Probability estimation

This is a discussion on Probability estimation within the General Discussions forums, part of the Community Boards category; Let's say I have a 6-sided dice and I want to accurately estimate the probability of throwing a six by ...

  1. #1
    (?<!re)tired Mario F.'s Avatar
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    Probability estimation

    Let's say I have a 6-sided dice and I want to accurately estimate the probability of throwing a six by using a model.

    How do I determine how many runs I should do on my model to reach a 1% margin of error?
    The programmer’s wife tells him: “Run to the store and pick up a loaf of bread. If they have eggs, get a dozen.”
    The programmer comes home with 12 loaves of bread.


    Originally Posted by brewbuck:
    Reimplementing a large system in another language to get a 25% performance boost is nonsense. It would be cheaper to just get a computer which is 25% faster.

  2. #2
    Registered User NeonBlack's Avatar
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    It's a bit hard to explain on here since it involves a bit of math, but here is my best attempt:
    First of all, you can never guarantee that you will be within 1%. The best you can do is say that it will be within 1% 50 or 95 percent of the time.
    I am assuming that you are running a program that chooses a random number 1-6 and counts the number of times 6 is chosen. So I am guessing your code looks something like this:
    Code:
    for (int i=0; i<N; ++i)
    {
        //choose a number 1-6
        if (number==6) ++n;
    }
    double probability=(double)n/N;
    Now we don't know N yet, but let's assume that it is large (at least a couple hundred). Then we can say "probability" is within 1% if n is between 0.99*N/6 and 1.01*N/6 (since N/6 is the "right" answer).

    Calculate the probability that it is within this range using the Gaussian distribution and the central limit theorem where mu=Np and sigma^2=Np(1-p) (p here is 1/6).

    If you looked up the integral on wiki and did some algebra, you should have an expression involving the error function of N and a bunch of numbers. Set this equal to 0.5 or .95 or whatever number you need and solve for N. (You'll need a calculator that can do inverse error function. Wolfram is good for that.)

    Hopefully, this is enough to give you a push in the right direction. If you still need help, let me know and I'll explain it in more detail. It's just that on this forum, it's such a pain to try to describe complex equations.
    I copied it from the last program in which I passed a parameter, which would have been pre-1989 I guess. - esbo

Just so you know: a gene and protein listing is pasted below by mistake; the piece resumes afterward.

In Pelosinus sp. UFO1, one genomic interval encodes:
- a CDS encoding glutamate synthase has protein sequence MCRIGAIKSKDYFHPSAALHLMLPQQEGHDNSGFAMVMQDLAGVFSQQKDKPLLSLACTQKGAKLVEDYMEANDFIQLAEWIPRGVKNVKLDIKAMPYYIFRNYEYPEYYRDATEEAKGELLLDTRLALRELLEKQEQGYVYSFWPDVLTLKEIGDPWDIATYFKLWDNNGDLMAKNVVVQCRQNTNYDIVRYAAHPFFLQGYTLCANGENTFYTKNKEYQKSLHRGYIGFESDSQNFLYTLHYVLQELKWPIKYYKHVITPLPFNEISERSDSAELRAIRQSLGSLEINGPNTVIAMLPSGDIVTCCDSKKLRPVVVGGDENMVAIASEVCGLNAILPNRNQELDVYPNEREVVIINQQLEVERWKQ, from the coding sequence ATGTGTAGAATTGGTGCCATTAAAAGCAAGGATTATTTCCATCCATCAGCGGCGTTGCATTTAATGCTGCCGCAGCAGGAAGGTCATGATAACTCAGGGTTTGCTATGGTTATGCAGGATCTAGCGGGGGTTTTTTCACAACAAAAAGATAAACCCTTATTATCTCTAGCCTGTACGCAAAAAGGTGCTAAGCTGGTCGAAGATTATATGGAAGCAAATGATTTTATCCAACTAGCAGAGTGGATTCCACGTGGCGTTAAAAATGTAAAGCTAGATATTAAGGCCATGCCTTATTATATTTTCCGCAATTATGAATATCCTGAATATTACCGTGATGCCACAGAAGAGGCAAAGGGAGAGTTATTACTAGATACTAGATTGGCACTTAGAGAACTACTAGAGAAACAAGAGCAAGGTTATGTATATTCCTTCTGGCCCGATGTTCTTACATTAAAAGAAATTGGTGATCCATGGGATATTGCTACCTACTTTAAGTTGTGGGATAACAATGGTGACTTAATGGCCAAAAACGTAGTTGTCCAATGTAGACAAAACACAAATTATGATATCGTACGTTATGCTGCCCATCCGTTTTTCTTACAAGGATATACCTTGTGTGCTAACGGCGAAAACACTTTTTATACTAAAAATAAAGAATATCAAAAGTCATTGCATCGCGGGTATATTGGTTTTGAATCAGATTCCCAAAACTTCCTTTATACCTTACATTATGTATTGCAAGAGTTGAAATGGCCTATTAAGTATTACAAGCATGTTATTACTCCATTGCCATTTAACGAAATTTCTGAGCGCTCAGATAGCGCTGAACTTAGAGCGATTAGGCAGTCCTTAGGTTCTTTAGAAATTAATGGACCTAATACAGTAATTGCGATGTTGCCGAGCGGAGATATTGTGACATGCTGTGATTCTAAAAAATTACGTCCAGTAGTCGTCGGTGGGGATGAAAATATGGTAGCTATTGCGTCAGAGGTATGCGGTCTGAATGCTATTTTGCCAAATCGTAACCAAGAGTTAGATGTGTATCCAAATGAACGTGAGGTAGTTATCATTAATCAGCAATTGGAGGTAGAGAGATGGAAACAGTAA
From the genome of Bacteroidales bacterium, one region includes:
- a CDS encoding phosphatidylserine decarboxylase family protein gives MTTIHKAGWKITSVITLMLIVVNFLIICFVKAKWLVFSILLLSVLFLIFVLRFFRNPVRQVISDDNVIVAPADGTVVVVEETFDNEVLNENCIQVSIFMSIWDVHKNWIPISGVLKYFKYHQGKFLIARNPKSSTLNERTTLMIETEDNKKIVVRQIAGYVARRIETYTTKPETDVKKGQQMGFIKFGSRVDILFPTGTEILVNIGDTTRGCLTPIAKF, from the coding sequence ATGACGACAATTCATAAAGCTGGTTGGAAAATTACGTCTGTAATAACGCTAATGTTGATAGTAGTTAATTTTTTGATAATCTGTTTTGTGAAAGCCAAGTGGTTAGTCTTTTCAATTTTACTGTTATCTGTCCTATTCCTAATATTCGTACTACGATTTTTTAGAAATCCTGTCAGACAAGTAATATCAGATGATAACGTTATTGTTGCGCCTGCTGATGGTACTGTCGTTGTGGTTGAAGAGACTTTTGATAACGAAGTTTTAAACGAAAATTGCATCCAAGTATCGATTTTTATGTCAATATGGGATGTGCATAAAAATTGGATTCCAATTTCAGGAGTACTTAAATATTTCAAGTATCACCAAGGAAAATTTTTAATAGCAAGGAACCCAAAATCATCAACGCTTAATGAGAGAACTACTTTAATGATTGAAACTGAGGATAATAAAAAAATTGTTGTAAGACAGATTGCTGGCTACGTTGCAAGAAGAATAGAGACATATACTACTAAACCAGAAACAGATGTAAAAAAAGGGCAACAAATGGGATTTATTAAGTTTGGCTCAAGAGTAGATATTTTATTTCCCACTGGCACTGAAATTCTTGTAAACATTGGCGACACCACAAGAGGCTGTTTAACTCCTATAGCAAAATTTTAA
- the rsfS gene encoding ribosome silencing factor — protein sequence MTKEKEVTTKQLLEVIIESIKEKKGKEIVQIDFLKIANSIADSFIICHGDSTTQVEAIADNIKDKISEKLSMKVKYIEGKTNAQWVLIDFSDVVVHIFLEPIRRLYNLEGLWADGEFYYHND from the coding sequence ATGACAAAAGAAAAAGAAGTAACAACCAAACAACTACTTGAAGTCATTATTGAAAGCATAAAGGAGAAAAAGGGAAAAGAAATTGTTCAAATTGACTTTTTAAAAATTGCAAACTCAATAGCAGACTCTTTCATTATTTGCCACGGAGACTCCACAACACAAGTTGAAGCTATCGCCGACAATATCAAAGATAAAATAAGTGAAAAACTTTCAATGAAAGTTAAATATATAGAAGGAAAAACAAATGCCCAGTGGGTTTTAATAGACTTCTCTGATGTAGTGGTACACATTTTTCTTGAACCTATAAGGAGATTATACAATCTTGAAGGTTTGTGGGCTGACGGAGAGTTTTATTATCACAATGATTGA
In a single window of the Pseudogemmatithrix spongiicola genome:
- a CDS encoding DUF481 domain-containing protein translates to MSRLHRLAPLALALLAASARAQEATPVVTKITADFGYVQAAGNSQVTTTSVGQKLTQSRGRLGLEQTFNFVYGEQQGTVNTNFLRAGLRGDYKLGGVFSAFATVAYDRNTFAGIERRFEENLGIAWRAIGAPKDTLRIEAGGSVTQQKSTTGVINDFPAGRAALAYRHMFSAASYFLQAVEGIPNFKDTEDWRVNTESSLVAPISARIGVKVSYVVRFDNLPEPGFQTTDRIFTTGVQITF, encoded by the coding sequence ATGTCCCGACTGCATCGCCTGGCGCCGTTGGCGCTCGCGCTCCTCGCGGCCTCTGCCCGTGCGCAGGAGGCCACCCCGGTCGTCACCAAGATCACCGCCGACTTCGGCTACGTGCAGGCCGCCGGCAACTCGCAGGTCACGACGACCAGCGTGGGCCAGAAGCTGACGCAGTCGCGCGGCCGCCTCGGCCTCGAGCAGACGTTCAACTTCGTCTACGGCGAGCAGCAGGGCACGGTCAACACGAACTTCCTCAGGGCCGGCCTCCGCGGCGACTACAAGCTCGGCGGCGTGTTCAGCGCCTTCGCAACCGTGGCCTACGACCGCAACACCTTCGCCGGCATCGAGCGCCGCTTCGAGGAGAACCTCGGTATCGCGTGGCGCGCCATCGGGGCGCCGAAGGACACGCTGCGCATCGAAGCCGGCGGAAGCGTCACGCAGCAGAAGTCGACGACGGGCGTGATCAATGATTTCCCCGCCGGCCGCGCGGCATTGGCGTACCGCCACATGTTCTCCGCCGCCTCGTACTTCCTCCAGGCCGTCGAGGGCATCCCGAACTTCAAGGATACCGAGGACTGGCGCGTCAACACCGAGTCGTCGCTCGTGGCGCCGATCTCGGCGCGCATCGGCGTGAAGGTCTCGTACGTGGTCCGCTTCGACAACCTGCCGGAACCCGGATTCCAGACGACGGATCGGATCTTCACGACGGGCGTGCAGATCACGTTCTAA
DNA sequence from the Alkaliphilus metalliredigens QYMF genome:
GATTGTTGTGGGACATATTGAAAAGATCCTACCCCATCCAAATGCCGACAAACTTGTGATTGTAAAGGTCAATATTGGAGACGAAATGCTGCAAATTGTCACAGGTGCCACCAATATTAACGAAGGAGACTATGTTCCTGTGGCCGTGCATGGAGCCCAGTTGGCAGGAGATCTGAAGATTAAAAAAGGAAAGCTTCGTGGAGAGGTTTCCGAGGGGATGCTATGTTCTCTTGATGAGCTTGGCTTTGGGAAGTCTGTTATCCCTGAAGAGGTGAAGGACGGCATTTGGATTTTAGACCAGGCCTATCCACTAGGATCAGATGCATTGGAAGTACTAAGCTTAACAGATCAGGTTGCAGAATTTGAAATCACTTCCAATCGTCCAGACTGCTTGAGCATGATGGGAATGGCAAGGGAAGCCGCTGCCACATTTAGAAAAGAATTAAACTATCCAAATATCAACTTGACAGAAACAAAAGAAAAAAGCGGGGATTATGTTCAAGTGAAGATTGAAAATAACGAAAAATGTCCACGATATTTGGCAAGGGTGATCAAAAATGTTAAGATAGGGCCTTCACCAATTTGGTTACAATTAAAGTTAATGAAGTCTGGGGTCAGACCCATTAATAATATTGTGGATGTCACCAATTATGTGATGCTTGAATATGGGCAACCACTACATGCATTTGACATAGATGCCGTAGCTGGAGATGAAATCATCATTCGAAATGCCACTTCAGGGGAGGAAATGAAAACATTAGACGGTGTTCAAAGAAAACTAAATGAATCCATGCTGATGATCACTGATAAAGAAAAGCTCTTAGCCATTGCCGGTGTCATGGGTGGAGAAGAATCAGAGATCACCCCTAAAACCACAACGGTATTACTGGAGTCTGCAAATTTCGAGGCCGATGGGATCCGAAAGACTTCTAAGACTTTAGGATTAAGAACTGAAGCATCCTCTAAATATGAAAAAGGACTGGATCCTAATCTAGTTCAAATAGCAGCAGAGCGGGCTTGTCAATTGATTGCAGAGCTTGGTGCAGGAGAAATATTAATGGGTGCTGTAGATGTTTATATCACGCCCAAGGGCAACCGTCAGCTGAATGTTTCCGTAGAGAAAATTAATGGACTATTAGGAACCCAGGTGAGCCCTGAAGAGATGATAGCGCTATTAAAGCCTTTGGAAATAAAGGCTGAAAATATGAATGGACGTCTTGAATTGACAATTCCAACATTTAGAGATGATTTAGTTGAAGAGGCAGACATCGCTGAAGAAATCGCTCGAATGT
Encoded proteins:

3. #3
    Malum in se abachler's Avatar
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    s / sqrt(n) where s is the sample error (5/6) and n is the number of samples

    so
    Code:
    #include <stdio.h>
    
    int main(){
       double s = 5.0/6.0;
       unsigned long long n = 1;
    
       while(s / sqrt(n) > 0.01) n++;
    
       printf("%d samples needed.\n" , n);
    
       return 0;
       }
    That is just the probability that a given sample does not represent the population as a whole. Any given sample of that many may in fact be wildly inaccurate. This technique is often used by lobbyists to push their agenda using false surveys. Take a thousand surveys of 1000 people, and pick the one that represents your viewpoint best and claim it gives a standard error of 0.5 / sqrt(1000) or ~1.5%
    Last edited by abachler; 09-17-2009 at 07:16 PM.
    Until you can build a working general purpose reprogrammable computer out of basic components from radio shack, you are not fit to call yourself a programmer in my presence. This is cwhizard, signing off.

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    (?<!re)tired Mario F.'s Avatar
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    Awesome material, you two!
    Thanks a bunch. I'll try and take it from here.
    The programmer’s wife tells him: “Run to the store and pick up a loaf of bread. If they have eggs, get a dozen.”
    The programmer comes home with 12 loaves of bread.


    Originally Posted by brewbuck:
    Reimplementing a large system in another language to get a 25% performance boost is nonsense. It would be cheaper to just get a computer which is 25% faster.

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